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|April 22, 2000||
The four monkeysPrem Panicker
Mohandas K 'Mahatma' Gandhi made the three monkeys, who wouldn't see, hear, or speak evil, popular.
The recent match-fixing controversy has added a fourth to that simian brigade -- in the person of former justice Y V Chandrachud, who strenuously denies evil even when it is served up to him on a plate.
In editorial parlance, there is something known as a 'talking heads' story. That is where a reporter takes a subject, goes through his phone book, digs out half a dozen numbers of 'celebrities', calls them up, asks for their reactions, and strings them all together in the guise of a 'feature story'.
The words of the 'celebrities' are quoted verbatim, without any attempt being made to probe further, to check the veracity of these statements. There is, further, no independent thought put in by the reporter, but merely a summation of the quotes dished out by the celebs.
It is a style of reporting that most serious editors shun. It is a style of story Chandrachud would, had he been a journalist, have excelled in.
Because that is what the Chandrachud report is -- a talking-heads story. The jurist was asked to probe allegations of betting and match-fixing. The jurist chose, instead, to call a lot of celebrities relating to the field being probed, called each of them before him, and asked, Dear X, do you think there is no match-fixing in cricket? And the celebrities, one and all, went , Dear Mr Chandrachud, there is no match-fixing in cricket, it is impossible, unimaginable.
And the jurist promptly, in his summation, re-quoted all the comments quoted earlier, and said: From the above, it is obvious there is no match-fixing in cricket.
>Some pesky journalists refused to toe that line, and argued that match-fixing was in fact rife. But that was easy to dispose of. The jurist said that some journalists had argued a case for match-fixing; that he thought they were basically good people motivated by a love for the game, but that they didn't know, poor fellows, what they were talking about.
The bulk of his attention was devoted to Manoj Prabhakar. And from the way the report is structured, it becomes easy enough to guess what actually happened behind the scenes. You can almost see it, can't you? The BCCI calls the jurist and tells him, boss, there is this guy, Prabhakar, shooting his mouth off, something has to be done to shut him up and will you please do the needful?
Chandrachud, ready to rush in where angels would have hesitated, promptly takes the job in hand. Goes through the motions of an inquiry. And then spends the bulk of his report wielding the hatchet on Prabhakar.
Let's see, how did it go? Prabhakar told the jurist: " I remember the incident at Sharjah when Aamir Sohail and Azhar went out to toss and both came back claiming that the other had won it."
As per the jurist, and we quote verbatim, "The incident mentioned in clause (g) shows Manoj's total unconcern for truth. Aamir Sohail and Azhar were never captains of their teams at the same time or in any match whatsoever. They never tossed together. Azhar tossed with Imran Khan, Wasim Akram and Moin Khan but never with Amir Sohail."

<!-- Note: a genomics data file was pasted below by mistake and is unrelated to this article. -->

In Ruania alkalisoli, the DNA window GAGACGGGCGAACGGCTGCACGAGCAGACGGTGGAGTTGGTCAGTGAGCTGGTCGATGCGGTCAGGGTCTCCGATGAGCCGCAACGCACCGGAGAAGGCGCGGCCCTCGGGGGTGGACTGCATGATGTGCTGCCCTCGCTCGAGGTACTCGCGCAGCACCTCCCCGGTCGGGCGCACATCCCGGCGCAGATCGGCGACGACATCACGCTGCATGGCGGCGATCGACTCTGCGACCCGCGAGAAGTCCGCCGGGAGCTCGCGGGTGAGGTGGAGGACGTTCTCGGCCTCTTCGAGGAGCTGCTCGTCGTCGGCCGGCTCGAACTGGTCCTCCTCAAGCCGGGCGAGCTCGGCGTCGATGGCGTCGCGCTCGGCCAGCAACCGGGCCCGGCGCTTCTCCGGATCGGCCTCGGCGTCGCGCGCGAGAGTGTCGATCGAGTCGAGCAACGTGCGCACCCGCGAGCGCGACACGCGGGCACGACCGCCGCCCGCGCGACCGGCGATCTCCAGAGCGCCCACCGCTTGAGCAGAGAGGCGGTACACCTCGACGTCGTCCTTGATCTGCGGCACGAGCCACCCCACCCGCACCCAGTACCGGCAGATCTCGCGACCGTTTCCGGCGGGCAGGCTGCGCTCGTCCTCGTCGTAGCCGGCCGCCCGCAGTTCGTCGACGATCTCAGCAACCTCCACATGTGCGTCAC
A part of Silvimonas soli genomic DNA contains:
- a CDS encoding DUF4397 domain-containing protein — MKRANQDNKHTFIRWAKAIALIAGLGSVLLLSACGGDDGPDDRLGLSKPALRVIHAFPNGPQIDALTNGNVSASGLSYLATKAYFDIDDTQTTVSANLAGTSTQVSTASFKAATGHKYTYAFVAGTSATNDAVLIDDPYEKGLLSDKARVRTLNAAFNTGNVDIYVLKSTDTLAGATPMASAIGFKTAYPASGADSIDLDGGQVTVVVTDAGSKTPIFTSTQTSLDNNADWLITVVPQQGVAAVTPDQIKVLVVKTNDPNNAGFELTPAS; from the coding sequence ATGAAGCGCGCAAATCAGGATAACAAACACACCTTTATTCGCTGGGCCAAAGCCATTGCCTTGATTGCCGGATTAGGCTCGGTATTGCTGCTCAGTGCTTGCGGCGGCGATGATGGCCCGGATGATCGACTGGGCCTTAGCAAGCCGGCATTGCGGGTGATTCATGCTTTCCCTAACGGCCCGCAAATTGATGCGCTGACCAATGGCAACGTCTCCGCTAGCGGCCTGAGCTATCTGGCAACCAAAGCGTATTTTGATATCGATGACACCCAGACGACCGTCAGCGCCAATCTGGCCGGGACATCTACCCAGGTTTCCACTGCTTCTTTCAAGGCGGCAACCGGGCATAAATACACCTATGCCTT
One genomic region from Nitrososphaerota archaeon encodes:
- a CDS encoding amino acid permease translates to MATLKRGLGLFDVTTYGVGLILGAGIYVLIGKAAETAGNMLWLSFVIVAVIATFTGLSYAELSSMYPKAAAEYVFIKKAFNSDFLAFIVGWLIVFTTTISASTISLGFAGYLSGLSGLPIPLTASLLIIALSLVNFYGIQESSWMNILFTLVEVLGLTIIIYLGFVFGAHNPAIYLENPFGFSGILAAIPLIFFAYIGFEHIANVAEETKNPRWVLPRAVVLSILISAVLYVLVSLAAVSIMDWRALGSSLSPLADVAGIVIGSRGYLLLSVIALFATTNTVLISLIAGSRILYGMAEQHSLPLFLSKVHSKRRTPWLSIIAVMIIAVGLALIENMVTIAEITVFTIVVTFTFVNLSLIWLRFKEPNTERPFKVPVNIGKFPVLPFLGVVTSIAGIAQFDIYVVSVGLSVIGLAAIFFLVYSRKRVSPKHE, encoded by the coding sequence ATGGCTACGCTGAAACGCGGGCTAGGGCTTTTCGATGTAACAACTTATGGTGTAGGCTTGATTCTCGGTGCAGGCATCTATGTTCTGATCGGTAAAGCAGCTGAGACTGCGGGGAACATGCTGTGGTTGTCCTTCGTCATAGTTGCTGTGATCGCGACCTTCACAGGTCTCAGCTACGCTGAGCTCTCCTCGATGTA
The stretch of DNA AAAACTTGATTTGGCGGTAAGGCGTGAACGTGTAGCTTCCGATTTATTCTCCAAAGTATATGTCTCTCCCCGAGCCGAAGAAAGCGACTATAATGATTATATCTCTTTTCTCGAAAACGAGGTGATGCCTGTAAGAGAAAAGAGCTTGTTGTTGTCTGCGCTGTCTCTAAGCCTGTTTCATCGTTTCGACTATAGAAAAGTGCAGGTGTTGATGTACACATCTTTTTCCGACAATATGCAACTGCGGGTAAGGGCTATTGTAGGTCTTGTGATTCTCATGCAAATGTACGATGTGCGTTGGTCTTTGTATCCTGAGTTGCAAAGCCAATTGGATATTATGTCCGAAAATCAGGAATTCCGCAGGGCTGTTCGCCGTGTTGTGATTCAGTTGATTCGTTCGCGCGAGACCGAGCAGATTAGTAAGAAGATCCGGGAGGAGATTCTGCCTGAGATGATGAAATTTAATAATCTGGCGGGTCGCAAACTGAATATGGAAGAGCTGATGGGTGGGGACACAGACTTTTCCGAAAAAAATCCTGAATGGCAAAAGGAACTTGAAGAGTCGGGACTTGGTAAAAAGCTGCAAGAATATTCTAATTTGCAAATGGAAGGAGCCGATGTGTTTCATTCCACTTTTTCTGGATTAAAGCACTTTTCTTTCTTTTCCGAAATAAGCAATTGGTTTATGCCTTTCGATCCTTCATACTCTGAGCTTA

Item: In the 1996 World Cup quarterfinal between India and Pakistan played in Bangalore, Aamir Sohail took over the captaincy after Akram dropped out with an injured shoulder, and walked out with Azharuddin to toss.
Item: On April 5, 1996, at the Padang Cricket Ground in Singapore, Aamir Sohail and Mohammad Azharuddin led their respective sides, and tossed.
Item: On April 12, 1996, Mohammad Azharuddin and Aamir Sohail walked out to toss, at the Sharjah Stadium. And again, three days later, on April 15, 1996.
So, by the jurist's own yardstick, can we now turn around and write a report on his report, wherein we say: 'Justice Chandrachud, a former Chief Justice of the Supreme Court of India, chairing a committee asked to probe a serious allegation, shows his complete unconcern for the truth when he says that Mohammad Azharuddin and Aamir Sohail have never tossed together, when in truth the two have performed that function, at the head of their respective teams, on several occasions'?
In other words, can we say, flat out, that the 'respected' former chief justice lied?
We can. He did.
Take another statement Manoj Prabhakar made, and the jurist quotes:" I distinctly remember the match at Sharjah in 1991 when I was at the crease with Sanjay Manjrekar, when we decided to walk off because of failing light. To our surprise we received the signal from the team management to play on."
Now for Chandrachud: . "The incident mentioned in clause (a) above is falsified by the statement of Sanjay Manjerekar, which I accept as true. He says that the match at Sharjah against Pakistan in October 1991 started late. He and Manoj Prabhakar were on the right path when the umpire said that the light was bad. There was only a brief stoppage in the game. Manjrekar has stated categorically that he and Manoj did not go back to the Pavilion and the statement made by Manoj Prabhakar is wholly untrue. Manjrekar's statement accords with the probabilities of the case."
In the first place, what we have here is a case of one person's word against the other. On the basis of what investigation, by what rules of evidence, does Chandrachud say flat out that Manoj was lying? He could conceivably have said that there was no clear evidence one way or the other -- but how does he blandly brand one person a liar, and the other as telling the truth?
But there is a more valid point that appears to have escaped the jurist's attention, in his haste to apply yet another coat of whitewash. Sanjay Manjrekar says, merely, that they did not return to the pavilion. But where does Manoj Prabhakar say they did? His statement is very clear -- we decided to walk off because of bad light, but to our surprise we received a signal... to play on.
Nowhere does Prabhakar say that the two of them returned to the pavilion -- in fact, he clearly indicates that while the batsmen decided to, they were waved back onto the field of play. And what does Manjrekar say? That the players did not return to the pavilion.
How does Manjrekar's statement make Prabhakar a liar?
Now read Manjrekar's own words: "Our match at Sharjah aganst Pakistan in October 1991 started late. We were on the right path when the umpire said that the light was bad. There was a brief stoppage. But it is untrue that Manoj Prabhakar and I went to the pavilion. Ashok Mankad was the manager of the team."
Does one little factoid in there strike you? Manjrekar says, 'we were on the right track.... Now go back to that game.